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Financial Literacy

Personal Income Tax – What does this mean to me?

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There are some misconceptions with respect to statutory tax obligations of business owners as well as those in paid employment. For instance, many business owners believe they do not have individual tax obligations once their businesses have complied with the tax laws. Some people think Personal Income Tax (PIT) rates in Nigeria are in the region of 40% – 50% and so avoid any discussion around payment of taxes. Many others do not even know the difference between PIT and corporate taxes and which one applies to them. It is therefore no surprise that the Voluntary Assets and Income Declaration Scheme (VAIDS), a tax amnesty program organized by the Federal Ministry of Finance in conjunction with tax authorities in Nigeria, has left several people pondering on its relevance to them. This article provides fundamentals of the tax system in Nigeria in relation to PIT and why individuals should prepare themselves for both VAIDS and post-VAIDS era.

Personal Income Tax – What You Need to Know

Income of an individual derived from sources such as employment, business, asset, investments etc. is subjected to tax under the PIT Act 2011 (as amended) in Nigeria. The applicable income tax rate depends on income level and corresponding tax rate for each income bracket. There was a time in the country when PIT rates were significantly on the high side. For instance, PIT rate applicable between 1977 -1986 was 70% on annual income of 30,000 Naira and above; between 1986 – 1997, the PIT rate was 55% on annual income of 40,000 Naira and above. The PIT rates have however dropped significantly in recent times. When you consider reliefs and allowances, such as consolidated relief allowance, pension contribution, interest on mortgage for owner-occupied house and life assurance premium, that are to be deducted from taxable income, the average effective PIT rate is around 18%!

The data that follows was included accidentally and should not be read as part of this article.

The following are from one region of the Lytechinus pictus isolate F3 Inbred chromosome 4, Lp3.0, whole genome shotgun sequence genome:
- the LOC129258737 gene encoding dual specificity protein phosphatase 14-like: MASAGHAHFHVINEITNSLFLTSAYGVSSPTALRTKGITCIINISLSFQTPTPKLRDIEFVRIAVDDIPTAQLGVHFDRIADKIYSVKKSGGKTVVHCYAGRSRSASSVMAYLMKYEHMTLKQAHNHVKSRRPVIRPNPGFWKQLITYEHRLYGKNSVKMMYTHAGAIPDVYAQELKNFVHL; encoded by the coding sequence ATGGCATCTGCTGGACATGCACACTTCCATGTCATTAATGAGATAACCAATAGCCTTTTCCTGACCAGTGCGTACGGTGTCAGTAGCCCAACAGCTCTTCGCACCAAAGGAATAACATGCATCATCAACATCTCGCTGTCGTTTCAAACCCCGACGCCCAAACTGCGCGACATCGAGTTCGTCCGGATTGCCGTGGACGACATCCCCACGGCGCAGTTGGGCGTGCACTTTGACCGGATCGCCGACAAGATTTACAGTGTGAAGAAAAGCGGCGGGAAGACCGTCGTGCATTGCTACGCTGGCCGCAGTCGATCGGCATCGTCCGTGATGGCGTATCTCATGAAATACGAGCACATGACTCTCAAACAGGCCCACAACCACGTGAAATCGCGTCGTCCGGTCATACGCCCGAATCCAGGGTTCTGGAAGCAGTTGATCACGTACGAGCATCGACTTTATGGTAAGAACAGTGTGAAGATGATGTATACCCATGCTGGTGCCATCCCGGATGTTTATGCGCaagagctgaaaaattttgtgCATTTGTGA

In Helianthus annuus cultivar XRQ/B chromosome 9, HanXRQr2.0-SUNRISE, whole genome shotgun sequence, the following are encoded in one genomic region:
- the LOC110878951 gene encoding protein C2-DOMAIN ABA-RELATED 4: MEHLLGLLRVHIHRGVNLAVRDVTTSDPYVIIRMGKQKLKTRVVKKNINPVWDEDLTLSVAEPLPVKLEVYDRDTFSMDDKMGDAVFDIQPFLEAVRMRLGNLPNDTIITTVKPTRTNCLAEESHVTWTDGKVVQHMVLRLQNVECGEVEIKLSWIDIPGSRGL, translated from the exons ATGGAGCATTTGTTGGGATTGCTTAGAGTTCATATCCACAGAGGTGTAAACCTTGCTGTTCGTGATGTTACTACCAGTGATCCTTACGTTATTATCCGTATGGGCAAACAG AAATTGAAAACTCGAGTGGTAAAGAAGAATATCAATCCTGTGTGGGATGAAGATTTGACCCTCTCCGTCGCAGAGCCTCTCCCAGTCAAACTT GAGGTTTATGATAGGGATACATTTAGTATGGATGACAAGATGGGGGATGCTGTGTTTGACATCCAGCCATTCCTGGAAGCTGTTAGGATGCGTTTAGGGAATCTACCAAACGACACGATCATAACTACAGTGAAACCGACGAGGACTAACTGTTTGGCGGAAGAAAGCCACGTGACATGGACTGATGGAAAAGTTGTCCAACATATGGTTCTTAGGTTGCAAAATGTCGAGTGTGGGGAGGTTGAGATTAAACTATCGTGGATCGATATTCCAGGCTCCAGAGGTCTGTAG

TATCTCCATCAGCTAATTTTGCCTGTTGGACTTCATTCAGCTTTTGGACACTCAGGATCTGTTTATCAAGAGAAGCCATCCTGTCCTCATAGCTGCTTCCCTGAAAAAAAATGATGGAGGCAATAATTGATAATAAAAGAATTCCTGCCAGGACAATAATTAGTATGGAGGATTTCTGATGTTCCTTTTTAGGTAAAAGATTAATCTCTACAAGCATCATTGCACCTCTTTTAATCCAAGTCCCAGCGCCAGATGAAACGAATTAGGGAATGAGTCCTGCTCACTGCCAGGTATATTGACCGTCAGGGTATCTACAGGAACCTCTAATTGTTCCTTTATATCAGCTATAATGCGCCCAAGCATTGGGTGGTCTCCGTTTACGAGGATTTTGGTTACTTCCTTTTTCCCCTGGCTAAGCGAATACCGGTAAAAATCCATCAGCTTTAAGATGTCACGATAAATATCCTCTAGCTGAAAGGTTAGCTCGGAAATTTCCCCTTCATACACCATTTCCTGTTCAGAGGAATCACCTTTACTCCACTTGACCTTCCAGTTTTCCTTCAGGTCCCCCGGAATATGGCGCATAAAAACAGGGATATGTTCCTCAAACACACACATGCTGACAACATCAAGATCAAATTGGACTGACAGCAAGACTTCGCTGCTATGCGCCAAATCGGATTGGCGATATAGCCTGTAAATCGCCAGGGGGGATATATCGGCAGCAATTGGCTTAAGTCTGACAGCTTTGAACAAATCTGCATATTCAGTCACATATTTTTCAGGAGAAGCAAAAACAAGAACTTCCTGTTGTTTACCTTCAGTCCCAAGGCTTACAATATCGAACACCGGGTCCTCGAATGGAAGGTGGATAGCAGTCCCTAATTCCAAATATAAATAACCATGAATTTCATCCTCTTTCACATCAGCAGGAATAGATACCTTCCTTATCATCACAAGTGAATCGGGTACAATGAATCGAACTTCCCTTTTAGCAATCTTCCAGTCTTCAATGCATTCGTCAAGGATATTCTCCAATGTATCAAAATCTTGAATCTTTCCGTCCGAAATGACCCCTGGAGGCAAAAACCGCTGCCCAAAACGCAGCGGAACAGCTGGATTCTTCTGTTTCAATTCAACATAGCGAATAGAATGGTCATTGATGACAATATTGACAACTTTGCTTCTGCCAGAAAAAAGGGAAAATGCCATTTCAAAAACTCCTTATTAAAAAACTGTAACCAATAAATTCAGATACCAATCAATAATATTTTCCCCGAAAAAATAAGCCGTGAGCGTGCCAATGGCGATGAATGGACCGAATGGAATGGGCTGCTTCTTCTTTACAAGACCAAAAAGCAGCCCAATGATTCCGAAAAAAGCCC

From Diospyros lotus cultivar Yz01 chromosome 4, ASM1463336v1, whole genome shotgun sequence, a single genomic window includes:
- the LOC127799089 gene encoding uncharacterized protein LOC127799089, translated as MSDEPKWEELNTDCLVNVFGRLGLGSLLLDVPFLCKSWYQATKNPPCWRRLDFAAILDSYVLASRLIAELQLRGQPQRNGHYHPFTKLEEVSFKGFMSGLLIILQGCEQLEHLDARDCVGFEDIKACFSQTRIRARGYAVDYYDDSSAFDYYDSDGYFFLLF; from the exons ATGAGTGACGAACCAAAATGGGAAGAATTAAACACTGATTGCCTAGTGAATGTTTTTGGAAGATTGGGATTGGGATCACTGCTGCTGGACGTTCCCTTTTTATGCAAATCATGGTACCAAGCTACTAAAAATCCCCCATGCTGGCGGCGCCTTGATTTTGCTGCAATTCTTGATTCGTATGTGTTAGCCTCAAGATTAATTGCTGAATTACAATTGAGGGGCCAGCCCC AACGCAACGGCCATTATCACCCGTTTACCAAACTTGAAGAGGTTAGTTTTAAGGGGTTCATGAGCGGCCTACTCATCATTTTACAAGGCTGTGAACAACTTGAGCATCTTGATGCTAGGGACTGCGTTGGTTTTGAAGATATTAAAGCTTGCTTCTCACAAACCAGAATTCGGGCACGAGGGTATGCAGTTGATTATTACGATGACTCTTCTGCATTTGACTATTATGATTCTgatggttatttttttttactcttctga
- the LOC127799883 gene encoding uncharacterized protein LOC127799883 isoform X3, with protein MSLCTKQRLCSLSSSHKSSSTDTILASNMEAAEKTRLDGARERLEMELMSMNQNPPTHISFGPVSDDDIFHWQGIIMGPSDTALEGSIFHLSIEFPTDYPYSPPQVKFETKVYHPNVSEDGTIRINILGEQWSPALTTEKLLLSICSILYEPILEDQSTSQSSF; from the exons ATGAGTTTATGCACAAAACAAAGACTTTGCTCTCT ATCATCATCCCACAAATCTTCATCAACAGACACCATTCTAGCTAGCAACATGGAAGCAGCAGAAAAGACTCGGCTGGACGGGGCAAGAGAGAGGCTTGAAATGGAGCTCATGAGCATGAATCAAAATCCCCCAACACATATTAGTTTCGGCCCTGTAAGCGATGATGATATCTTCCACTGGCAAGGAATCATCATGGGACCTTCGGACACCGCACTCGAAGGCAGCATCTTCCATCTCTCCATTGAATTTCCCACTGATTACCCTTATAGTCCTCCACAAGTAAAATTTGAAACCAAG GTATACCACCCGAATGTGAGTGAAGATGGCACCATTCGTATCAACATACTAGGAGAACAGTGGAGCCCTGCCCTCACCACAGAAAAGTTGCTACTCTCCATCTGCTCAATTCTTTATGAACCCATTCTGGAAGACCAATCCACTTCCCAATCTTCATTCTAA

It is necessary to understand the difference between the personal income and company income and the applicable tax authority. Where an individual owns a company, the profit of such company is subjected to tax under the Companies Income Tax (CIT) Act. However, the income the individual receives from the company is taxable under the PIT Act. The fact that the company has paid CIT does not excuse the individual who owns such company from accounting for PIT on his own income derived from that company, except where such income is specifically exempt from PIT.

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Written by:

Emeka Onwuka

Partner & Head

Private Client & Family Wealth Practice

Andersen Tax Nigeria

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MSME

GEEP provides COVID-19 palliative microloans to 87,614 traders

The loans were in line with the government’s policies to reduce poverty and boost productivity.

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GEEP provides COVID-19 palliative microloans to 87,614 traders, Nigeria SME, LAPO, More than 40 SMEs in Lagos shut down due to economic crisis